Learner-Centered Frameworks for Digital Learning Experiences Design
PI: Professor Dr. Christoph Meinel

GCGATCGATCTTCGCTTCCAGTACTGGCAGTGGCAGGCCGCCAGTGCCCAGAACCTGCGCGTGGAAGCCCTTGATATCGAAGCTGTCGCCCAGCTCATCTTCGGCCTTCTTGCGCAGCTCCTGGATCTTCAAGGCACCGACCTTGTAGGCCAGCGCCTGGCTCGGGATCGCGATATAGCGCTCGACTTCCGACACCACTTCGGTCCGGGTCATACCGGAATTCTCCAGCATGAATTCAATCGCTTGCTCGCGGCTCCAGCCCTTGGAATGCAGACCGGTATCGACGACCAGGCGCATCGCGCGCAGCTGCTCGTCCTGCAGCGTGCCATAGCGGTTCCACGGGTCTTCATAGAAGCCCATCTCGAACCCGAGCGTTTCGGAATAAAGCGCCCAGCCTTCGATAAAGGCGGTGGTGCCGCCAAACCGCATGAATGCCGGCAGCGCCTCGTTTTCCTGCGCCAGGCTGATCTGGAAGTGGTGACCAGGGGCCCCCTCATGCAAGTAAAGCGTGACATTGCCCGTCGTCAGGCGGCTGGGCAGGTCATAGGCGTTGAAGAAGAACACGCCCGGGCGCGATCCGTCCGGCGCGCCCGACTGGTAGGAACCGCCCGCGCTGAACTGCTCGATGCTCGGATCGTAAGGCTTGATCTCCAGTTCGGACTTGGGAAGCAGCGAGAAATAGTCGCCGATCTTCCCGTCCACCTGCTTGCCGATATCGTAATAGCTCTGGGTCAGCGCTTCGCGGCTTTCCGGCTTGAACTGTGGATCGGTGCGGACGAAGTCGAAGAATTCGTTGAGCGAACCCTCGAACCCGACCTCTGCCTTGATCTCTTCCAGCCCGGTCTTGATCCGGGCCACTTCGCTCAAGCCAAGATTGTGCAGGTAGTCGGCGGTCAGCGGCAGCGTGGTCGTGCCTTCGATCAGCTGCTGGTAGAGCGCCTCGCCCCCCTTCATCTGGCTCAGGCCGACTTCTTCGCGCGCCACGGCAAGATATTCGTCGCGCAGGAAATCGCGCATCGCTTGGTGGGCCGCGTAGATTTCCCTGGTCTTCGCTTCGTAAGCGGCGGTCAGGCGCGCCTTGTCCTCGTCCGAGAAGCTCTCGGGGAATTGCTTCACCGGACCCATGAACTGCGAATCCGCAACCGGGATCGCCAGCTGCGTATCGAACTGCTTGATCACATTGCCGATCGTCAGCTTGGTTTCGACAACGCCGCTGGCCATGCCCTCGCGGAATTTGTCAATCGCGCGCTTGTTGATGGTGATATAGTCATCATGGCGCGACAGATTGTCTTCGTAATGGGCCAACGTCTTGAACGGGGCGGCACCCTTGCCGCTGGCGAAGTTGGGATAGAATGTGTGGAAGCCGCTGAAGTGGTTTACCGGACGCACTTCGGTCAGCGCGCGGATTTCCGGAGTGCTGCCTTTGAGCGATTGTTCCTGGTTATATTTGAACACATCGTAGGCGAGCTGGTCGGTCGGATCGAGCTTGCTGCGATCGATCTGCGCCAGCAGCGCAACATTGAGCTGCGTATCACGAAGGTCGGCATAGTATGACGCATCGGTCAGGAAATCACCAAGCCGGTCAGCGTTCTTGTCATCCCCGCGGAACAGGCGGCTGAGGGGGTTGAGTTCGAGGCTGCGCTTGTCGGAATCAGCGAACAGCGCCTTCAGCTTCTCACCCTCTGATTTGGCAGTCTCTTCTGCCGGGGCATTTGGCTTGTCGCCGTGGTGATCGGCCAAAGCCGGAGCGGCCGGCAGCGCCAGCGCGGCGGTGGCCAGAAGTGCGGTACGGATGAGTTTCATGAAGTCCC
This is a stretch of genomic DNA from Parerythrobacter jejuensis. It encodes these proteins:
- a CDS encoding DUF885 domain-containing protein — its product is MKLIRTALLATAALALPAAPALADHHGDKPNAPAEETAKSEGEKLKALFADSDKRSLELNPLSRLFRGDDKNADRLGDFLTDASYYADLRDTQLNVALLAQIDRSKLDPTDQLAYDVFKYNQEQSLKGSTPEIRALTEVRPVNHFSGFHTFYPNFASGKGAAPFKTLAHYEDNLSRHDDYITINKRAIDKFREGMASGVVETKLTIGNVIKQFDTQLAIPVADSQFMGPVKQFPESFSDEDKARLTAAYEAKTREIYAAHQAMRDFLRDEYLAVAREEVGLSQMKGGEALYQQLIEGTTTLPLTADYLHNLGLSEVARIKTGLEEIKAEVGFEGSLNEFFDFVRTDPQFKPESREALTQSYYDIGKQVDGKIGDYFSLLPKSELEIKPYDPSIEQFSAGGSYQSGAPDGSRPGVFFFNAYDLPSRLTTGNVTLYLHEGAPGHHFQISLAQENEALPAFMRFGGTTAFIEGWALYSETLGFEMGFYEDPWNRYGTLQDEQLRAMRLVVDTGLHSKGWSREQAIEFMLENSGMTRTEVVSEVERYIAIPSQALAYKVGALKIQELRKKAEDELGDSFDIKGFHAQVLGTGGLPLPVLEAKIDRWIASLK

While people get ill everywhere, medical expertise is often concentrated around urban regions. At cities many doctors reside; there are specialists for all kinds of health problems. Moreover, due to the sheer number of specialists, doctors who speak particular non-native languages can usually be found in cities if required. By contrast, in many rural areas medical expertise is often missing: There are few doctors, who by implication cannot offer the same breadth and depth of specialization, or the same plurality of language skills. A likely solution could be to offer remote care, e.g., connecting a French speaking patient with lung cancer at village A via the internet with a French speaking specialist on lung cancer at city B. The legal situation is presently changing (in Germany) as new laws have been passed in favour of telemedicine. Conventional remote care approaches include phone calls, internet chats and video conferencing. Tele-Board MED is well suited to offer remote care solutions with much greater task-specific effectiveness, as patient and doctor can not only hear and see each other, but can also synchronously work with treatment documents over distance. We propose a comparative study, where user experiences and effects of different remote care approaches are compared, looking at treatments over distance via (1) online chat, (2) phone calls, (3) video conferencing and (4) Tele-Board MED. In addition, the usage of Tele-Board MED in remote care shall also serve as a case study to further elucidate innovation-adoption processes.